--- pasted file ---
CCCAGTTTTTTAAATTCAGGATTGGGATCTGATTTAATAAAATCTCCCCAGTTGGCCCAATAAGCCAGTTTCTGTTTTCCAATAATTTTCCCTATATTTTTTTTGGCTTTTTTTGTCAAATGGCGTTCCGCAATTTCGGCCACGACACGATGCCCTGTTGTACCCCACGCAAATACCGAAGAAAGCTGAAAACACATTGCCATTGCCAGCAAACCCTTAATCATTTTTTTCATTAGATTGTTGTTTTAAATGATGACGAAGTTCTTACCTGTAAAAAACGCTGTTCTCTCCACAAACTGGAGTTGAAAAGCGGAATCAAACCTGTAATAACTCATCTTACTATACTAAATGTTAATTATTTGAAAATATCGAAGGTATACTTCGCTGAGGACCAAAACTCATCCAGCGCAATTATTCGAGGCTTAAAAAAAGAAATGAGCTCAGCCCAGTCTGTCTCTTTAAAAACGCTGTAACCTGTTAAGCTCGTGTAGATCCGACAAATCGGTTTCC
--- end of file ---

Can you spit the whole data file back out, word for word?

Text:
CCCAGTTTTTTAAATTCAGGATTGGGATCTGATTTAATAAAATCTCCCCAGTTGGCCCAATAAGCCAGTTTCTGTTTTCCAATAATTTTCCCTATATTTTTTTTGGCTTTTTTTGTCAAATGGCGTTCCGCAATTTCGGCCACGACACGATGCCCTGTTGTACCCCACGCAAATACCGAAGAAAGCTGAAAACACATTGCCATTGCCAGCAAACCCTTAATCATTTTTTTCATTAGATTGTTGTTTTAAATGATGACGAAGTTCTTACCTGTAAAAAACGCTGTTCTCTCCACAAACTGGAGTTGAAAAGCGGAATCAAACCTGTAATAACTCATCTTACTATACTAAATGTTAATTATTTGAAAATATCGAAGGTATACTTCGCTGAGGACCAAAACTCATCCAGCGCAATTATTCGAGGCTTAAAAAAAGAAATGAGCTCAGCCCAGTCTGTCTCTTTAAAAACGCTGTAACCTGTTAAGCTCGTGTAGATCCGACAAATCGGTTTCC